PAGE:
license in the nation, the only DFG response that
would make sense would be to immediately increase
stocks wherever they are permitted. By law,
one-third of all fishing license money is required
to go to the DFG trout program, which would roughly
double stocks at the lakes on the "OK list" if
At the same time, the success of this lawsuit by
environmental factions should throw a scare into all
who fish or hunt. With the same premise, that an EIR
is required before fish are stocked or hunting is
permitted, a similar lawsuit could shut down
virtually any fishing or hunting program.
Notable lakes and streams that will not be
stocked in the future include (north to south):
Bay-Delta region: Contra
Costa County: Lafayette Res., San Pablo Res.;
Marin County: Alpine Lake, Bon Tempe
Res., Lagunitas Lake; Napa County: Lake
Hennessey; Santa Clara County: Cottonwood
Lake, Coyote Res., Lexington Res., Stevens Creek
Res.; Santa Cruz County: Loch Lomond
Res.; Solano County: Putah Creek, Lake Solano.
North Central region:
Alpine County: Alpine Lake, Upper Blue Lake,
Carson River (both East Fork and West Fork),
Mosquito Lake, Silver Creek, Spicer Meadows Res.,
Union Res. Amador County: Lake Amador,
Bear River Res., Mokelumne River. Butte
County: Paradise Res., Thermalito Forebay.
Calaveras County: White Pines Lake;
Colusa County: Letts Lake. El Dorado County:
American River, both Silver Fork and South Fork;
Echo Lakes, Ice House Res., Jenkinson Lake, Stumpy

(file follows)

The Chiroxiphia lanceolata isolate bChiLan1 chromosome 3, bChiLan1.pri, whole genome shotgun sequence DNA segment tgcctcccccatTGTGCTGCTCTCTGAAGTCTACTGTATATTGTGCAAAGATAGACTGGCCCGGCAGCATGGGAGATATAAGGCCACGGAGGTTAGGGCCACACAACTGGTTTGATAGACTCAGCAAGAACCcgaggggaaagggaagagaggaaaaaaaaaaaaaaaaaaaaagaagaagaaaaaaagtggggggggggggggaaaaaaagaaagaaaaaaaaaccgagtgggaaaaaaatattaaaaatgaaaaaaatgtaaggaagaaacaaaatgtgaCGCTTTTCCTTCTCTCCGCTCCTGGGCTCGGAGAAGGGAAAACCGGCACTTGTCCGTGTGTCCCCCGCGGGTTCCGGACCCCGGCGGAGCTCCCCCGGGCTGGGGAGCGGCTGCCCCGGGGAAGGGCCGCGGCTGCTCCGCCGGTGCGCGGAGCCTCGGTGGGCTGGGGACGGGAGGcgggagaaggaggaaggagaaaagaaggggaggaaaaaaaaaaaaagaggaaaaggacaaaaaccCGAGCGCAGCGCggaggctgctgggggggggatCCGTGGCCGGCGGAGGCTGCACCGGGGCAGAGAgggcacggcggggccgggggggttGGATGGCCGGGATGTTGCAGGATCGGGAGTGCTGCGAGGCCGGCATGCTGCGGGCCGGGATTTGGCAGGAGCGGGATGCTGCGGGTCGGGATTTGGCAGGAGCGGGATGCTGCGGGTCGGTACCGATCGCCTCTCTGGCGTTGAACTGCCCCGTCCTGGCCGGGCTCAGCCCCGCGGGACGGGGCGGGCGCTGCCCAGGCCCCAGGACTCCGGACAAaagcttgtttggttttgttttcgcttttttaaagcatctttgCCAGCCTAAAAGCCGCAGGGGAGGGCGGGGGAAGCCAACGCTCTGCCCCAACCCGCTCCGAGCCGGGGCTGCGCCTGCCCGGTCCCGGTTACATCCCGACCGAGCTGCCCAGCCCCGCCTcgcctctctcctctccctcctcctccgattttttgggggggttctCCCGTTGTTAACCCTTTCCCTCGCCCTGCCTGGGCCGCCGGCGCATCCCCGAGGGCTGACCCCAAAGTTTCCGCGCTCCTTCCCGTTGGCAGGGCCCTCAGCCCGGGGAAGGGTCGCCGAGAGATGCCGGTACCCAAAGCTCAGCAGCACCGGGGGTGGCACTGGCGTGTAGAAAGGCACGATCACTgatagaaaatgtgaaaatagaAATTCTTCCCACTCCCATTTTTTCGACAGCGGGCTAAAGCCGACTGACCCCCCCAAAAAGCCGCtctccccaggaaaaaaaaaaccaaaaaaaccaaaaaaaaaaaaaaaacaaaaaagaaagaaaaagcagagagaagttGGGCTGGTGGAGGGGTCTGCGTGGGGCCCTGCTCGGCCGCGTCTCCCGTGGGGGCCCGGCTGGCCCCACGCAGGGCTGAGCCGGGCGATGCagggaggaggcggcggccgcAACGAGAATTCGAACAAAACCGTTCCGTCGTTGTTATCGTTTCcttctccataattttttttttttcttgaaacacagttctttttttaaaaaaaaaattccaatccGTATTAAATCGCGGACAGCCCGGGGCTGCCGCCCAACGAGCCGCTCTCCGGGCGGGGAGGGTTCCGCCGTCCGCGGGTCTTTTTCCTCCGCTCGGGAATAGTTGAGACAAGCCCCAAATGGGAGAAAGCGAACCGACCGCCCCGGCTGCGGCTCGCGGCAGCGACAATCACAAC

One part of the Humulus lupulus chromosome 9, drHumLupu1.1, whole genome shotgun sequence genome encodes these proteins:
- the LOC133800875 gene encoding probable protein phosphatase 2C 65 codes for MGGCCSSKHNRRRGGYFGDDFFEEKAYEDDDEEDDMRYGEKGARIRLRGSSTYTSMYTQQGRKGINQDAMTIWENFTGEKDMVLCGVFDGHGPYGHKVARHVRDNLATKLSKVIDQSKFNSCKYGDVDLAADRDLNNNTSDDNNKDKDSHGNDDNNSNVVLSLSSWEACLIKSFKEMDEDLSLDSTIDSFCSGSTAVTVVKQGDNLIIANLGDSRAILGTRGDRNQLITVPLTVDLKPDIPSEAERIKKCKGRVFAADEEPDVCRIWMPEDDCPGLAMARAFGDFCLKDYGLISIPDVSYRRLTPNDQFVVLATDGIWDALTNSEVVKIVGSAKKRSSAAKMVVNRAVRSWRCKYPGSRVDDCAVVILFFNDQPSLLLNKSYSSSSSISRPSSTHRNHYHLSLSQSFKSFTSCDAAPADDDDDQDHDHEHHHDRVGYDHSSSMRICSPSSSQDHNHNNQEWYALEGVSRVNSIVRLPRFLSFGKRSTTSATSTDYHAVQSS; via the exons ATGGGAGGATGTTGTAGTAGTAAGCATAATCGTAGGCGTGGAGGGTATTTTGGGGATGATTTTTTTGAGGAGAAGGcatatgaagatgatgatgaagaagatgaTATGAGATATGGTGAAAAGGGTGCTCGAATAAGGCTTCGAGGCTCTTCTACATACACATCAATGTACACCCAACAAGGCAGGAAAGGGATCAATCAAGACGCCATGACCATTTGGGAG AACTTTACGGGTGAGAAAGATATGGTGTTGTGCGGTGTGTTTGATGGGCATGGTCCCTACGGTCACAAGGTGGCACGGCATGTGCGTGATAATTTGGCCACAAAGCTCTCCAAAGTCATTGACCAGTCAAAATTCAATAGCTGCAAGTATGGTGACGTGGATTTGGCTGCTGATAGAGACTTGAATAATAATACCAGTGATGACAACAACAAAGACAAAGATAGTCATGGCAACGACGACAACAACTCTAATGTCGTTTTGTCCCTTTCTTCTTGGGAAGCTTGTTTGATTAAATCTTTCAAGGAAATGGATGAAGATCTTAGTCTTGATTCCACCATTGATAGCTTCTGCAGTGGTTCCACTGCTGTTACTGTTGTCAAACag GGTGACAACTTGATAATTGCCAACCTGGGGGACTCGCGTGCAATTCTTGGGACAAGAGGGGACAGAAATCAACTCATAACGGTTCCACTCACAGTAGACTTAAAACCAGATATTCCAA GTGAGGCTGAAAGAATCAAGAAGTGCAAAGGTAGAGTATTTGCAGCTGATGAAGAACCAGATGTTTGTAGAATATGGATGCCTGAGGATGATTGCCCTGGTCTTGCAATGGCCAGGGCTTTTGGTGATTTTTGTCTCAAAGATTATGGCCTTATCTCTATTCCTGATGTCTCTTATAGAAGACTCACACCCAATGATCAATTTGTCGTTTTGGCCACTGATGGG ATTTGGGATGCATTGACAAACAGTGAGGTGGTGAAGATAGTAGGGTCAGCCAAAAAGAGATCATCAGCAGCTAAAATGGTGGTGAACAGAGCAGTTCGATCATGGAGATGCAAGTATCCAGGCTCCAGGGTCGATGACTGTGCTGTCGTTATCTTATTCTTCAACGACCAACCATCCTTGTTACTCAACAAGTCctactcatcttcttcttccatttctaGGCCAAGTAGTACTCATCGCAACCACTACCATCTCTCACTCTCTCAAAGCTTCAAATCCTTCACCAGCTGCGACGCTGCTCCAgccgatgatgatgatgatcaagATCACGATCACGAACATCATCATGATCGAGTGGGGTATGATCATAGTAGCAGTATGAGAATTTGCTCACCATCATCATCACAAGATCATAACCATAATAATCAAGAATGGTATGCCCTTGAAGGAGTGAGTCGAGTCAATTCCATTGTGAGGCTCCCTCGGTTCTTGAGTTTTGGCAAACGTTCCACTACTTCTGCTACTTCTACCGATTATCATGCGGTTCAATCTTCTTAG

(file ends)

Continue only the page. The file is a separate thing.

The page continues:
Meadows Res., Taylor Creek, Wrights Lake.
Glenn County: Plaskett Meadow Pond.
Lake County: Upper Blue Lake, Cache
Creek, Indian Valley Res., Lake Pillsbury.
Nevada County: Boca Res., Bowman Lake, Donner
Lake, Lyons Lake, Martis Creek Res., Prosser Res.
Rollins Lake, Scott Flat Lake, Lake Spaulding;
Placer County: Sugar Pine Res., Truckee River.
Plumas County: Antelope Lake, Middle Fork and
North Fork Feather River, Jamison Creek, Spanish
Creek. Sacramento County: Lake Natoma.
Sierra County: Little Truckee River, Yuba
Northern region: Humboldt
County: Freshwater Lagoon. Siskiyou
County: Castle Lake, Dobkins Lake, Gumboot
Lake, Big Hancock Lake, Sky High Lakes, Taylor
Lake, Toad Lake, Paradise Lake, many others in
Trinity Alps, Russian and Marble Mountain
Wilderness areas. Trinity County: Boulder
Lake, Bull Lake, Grizzly Lake, Tamarack Lake.
Lassen County: Ash Creek. Modoc County:
South Fork Pit River.
Central region: Kern
County: Kern River. Tulare County:
Kaweah River, lower Kern River. Tuolumne
County: South Fork Stanislaus River.
Eastern Sierra: Inyo
County: Pine Creek. Mono/Madera County:
Complete list: Go to
then click on news item in far right column.
- Tom Stienstra
This article appeared on page
D - 11 of the San Francisco Chronicle